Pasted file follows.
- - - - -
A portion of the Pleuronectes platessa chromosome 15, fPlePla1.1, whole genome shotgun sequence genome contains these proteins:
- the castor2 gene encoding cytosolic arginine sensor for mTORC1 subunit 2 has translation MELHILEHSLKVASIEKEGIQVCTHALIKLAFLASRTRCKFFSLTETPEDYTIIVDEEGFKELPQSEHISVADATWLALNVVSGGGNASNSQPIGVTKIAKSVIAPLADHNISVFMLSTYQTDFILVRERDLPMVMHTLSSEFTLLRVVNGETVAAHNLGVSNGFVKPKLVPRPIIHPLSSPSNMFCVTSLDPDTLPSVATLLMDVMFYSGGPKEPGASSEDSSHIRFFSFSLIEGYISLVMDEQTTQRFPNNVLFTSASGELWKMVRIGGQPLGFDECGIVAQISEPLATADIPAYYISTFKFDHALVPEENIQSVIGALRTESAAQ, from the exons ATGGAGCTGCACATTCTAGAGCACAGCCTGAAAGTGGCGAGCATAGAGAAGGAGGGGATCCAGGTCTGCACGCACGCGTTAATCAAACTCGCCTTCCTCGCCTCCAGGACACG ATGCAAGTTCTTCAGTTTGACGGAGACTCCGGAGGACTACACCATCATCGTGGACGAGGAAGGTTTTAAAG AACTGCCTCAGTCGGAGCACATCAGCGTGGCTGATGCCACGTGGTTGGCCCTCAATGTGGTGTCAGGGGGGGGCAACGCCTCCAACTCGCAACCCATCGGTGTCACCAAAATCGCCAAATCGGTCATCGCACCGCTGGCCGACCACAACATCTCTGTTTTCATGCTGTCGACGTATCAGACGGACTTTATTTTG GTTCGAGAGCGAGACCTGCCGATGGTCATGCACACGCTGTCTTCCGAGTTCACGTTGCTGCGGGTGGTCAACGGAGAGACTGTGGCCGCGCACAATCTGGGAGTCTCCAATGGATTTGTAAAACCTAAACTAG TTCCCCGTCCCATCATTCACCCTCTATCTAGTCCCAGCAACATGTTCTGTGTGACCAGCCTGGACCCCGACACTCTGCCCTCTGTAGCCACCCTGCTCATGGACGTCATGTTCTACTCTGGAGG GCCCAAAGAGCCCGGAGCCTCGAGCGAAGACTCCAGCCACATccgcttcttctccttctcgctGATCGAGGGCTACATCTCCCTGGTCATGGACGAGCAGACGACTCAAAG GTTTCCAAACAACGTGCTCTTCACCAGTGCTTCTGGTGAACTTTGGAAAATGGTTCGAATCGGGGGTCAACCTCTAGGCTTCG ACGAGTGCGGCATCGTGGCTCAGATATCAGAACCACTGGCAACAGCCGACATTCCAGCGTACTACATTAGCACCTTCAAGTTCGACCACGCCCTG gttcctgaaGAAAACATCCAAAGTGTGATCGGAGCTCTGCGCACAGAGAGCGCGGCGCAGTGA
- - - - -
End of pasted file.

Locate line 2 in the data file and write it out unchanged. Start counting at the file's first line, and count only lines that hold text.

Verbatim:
- the castor2 gene encoding cytosolic arginine sensor for mTORC1 subunit 2 has translation MELHILEHSLKVASIEKEGIQVCTHALIKLAFLASRTRCKFFSLTETPEDYTIIVDEEGFKELPQSEHISVADATWLALNVVSGGGNASNSQPIGVTKIAKSVIAPLADHNISVFMLSTYQTDFILVRERDLPMVMHTLSSEFTLLRVVNGETVAAHNLGVSNGFVKPKLVPRPIIHPLSSPSNMFCVTSLDPDTLPSVATLLMDVMFYSGGPKEPGASSEDSSHIRFFSFSLIEGYISLVMDEQTTQRFPNNVLFTSASGELWKMVRIGGQPLGFDECGIVAQISEPLATADIPAYYISTFKFDHALVPEENIQSVIGALRTESAAQ, from the exons ATGGAGCTGCACATTCTAGAGCACAGCCTGAAAGTGGCGAGCATAGAGAAGGAGGGGATCCAGGTCTGCACGCACGCGTTAATCAAACTCGCCTTCCTCGCCTCCAGGACACG ATGCAAGTTCTTCAGTTTGACGGAGACTCCGGAGGACTACACCATCATCGTGGACGAGGAAGGTTTTAAAG AACTGCCTCAGTCGGAGCACATCAGCGTGGCTGATGCCACGTGGTTGGCCCTCAATGTGGTGTCAGGGGGGGGCAACGCCTCCAACTCGCAACCCATCGGTGTCACCAAAATCGCCAAATCGGTCATCGCACCGCTGGCCGACCACAACATCTCTGTTTTCATGCTGTCGACGTATCAGACGGACTTTATTTTG GTTCGAGAGCGAGACCTGCCGATGGTCATGCACACGCTGTCTTCCGAGTTCACGTTGCTGCGGGTGGTCAACGGAGAGACTGTGGCCGCGCACAATCTGGGAGTCTCCAATGGATTTGTAAAACCTAAACTAG TTCCCCGTCCCATCATTCACCCTCTATCTAGTCCCAGCAACATGTTCTGTGTGACCAGCCTGGACCCCGACACTCTGCCCTCTGTAGCCACCCTGCTCATGGACGTCATGTTCTACTCTGGAGG GCCCAAAGAGCCCGGAGCCTCGAGCGAAGACTCCAGCCACATccgcttcttctccttctcgctGATCGAGGGCTACATCTCCCTGGTCATGGACGAGCAGACGACTCAAAG GTTTCCAAACAACGTGCTCTTCACCAGTGCTTCTGGTGAACTTTGGAAAATGGTTCGAATCGGGGGTCAACCTCTAGGCTTCG ACGAGTGCGGCATCGTGGCTCAGATATCAGAACCACTGGCAACAGCCGACATTCCAGCGTACTACATTAGCACCTTCAAGTTCGACCACGCCCTG gttcctgaaGAAAACATCCAAAGTGTGATCGGAGCTCTGCGCACAGAGAGCGCGGCGCAGTGA